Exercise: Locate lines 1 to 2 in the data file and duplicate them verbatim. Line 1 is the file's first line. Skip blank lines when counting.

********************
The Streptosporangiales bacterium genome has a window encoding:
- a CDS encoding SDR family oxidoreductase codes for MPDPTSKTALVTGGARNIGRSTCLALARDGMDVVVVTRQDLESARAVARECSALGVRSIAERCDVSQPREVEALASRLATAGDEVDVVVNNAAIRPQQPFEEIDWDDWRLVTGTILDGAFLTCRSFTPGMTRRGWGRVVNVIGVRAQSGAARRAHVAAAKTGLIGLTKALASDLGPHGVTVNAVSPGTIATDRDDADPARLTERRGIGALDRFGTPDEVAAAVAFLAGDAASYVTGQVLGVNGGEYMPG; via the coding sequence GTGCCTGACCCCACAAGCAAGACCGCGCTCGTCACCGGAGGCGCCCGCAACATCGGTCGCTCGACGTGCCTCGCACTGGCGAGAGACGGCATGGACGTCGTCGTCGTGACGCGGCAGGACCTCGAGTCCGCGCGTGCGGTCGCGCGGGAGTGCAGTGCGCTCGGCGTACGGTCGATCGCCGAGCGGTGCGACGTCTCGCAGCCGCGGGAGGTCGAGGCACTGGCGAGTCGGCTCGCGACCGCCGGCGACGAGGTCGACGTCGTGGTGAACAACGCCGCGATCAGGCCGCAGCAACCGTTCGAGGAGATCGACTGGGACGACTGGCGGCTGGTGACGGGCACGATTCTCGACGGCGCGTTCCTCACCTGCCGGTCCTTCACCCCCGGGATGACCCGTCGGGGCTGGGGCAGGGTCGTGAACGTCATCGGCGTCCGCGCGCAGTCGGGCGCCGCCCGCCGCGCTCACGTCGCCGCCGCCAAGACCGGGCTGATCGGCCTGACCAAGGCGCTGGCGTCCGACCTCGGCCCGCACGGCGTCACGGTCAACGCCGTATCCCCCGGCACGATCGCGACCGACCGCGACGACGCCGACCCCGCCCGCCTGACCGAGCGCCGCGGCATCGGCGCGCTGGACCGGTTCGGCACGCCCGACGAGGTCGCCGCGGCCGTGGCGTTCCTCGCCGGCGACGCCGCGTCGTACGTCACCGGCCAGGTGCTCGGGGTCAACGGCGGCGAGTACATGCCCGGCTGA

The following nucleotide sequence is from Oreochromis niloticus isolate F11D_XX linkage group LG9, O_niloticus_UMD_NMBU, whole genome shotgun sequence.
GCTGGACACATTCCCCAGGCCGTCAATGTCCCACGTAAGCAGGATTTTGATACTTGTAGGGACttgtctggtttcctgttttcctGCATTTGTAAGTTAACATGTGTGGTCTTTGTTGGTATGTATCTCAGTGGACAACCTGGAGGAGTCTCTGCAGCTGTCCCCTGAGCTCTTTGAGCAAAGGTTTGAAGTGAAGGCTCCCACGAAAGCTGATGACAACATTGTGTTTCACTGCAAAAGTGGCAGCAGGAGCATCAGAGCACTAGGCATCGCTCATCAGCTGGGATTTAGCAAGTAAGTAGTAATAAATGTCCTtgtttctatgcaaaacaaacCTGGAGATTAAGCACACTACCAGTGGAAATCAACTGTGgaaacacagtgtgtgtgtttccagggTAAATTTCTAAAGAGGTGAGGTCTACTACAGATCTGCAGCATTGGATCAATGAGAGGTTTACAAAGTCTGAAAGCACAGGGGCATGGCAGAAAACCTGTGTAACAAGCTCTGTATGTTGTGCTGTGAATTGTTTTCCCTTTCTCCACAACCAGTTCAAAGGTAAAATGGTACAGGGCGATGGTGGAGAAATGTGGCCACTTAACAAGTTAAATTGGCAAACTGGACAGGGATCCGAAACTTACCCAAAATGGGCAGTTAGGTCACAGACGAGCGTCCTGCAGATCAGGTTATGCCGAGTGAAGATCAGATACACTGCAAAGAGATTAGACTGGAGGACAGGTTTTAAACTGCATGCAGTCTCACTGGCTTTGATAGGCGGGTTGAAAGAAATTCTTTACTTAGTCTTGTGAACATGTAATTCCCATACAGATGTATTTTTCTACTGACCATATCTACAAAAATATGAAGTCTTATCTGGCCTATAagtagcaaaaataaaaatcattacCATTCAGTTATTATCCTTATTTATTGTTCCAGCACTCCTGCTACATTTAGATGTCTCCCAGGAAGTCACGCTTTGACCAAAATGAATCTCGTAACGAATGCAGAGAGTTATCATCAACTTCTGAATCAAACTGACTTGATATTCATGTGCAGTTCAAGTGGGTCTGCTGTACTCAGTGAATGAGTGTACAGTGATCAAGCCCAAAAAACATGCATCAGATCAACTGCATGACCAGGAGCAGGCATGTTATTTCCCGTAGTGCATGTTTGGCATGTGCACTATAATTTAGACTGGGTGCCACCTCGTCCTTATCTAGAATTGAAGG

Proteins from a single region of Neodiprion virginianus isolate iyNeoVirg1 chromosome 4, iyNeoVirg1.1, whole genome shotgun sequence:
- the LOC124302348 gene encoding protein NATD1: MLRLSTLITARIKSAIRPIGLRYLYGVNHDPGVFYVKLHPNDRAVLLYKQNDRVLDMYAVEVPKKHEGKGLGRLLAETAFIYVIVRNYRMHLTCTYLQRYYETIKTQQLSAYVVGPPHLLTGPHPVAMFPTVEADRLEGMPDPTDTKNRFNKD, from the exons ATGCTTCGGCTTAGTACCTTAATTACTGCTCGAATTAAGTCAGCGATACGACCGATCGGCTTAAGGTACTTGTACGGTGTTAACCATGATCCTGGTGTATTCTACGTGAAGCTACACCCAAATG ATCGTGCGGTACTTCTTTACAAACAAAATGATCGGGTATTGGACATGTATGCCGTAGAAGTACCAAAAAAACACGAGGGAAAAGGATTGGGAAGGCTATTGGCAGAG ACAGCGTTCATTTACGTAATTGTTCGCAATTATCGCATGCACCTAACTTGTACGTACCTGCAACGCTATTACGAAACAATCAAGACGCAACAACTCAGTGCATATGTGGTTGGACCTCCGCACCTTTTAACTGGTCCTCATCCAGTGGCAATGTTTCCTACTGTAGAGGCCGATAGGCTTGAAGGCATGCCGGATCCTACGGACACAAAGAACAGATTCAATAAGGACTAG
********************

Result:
The Streptosporangiales bacterium genome has a window encoding:
- a CDS encoding SDR family oxidoreductase codes for MPDPTSKTALVTGGARNIGRSTCLALARDGMDVVVVTRQDLESARAVARECSALGVRSIAERCDVSQPREVEALASRLATAGDEVDVVVNNAAIRPQQPFEEIDWDDWRLVTGTILDGAFLTCRSFTPGMTRRGWGRVVNVIGVRAQSGAARRAHVAAAKTGLIGLTKALASDLGPHGVTVNAVSPGTIATDRDDADPARLTERRGIGALDRFGTPDEVAAAVAFLAGDAASYVTGQVLGVNGGEYMPG; via the coding sequence GTGCCTGACCCCACAAGCAAGACCGCGCTCGTCACCGGAGGCGCCCGCAACATCGGTCGCTCGACGTGCCTCGCACTGGCGAGAGACGGCATGGACGTCGTCGTCGTGACGCGGCAGGACCTCGAGTCCGCGCGTGCGGTCGCGCGGGAGTGCAGTGCGCTCGGCGTACGGTCGATCGCCGAGCGGTGCGACGTCTCGCAGCCGCGGGAGGTCGAGGCACTGGCGAGTCGGCTCGCGACCGCCGGCGACGAGGTCGACGTCGTGGTGAACAACGCCGCGATCAGGCCGCAGCAACCGTTCGAGGAGATCGACTGGGACGACTGGCGGCTGGTGACGGGCACGATTCTCGACGGCGCGTTCCTCACCTGCCGGTCCTTCACCCCCGGGATGACCCGTCGGGGCTGGGGCAGGGTCGTGAACGTCATCGGCGTCCGCGCGCAGTCGGGCGCCGCCCGCCGCGCTCACGTCGCCGCCGCCAAGACCGGGCTGATCGGCCTGACCAAGGCGCTGGCGTCCGACCTCGGCCCGCACGGCGTCACGGTCAACGCCGTATCCCCCGGCACGATCGCGACCGACCGCGACGACGCCGACCCCGCCCGCCTGACCGAGCGCCGCGGCATCGGCGCGCTGGACCGGTTCGGCACGCCCGACGAGGTCGCCGCGGCCGTGGCGTTCCTCGCCGGCGACGCCGCGTCGTACGTCACCGGCCAGGTGCTCGGGGTCAACGGCGGCGAGTACATGCCCGGCTGA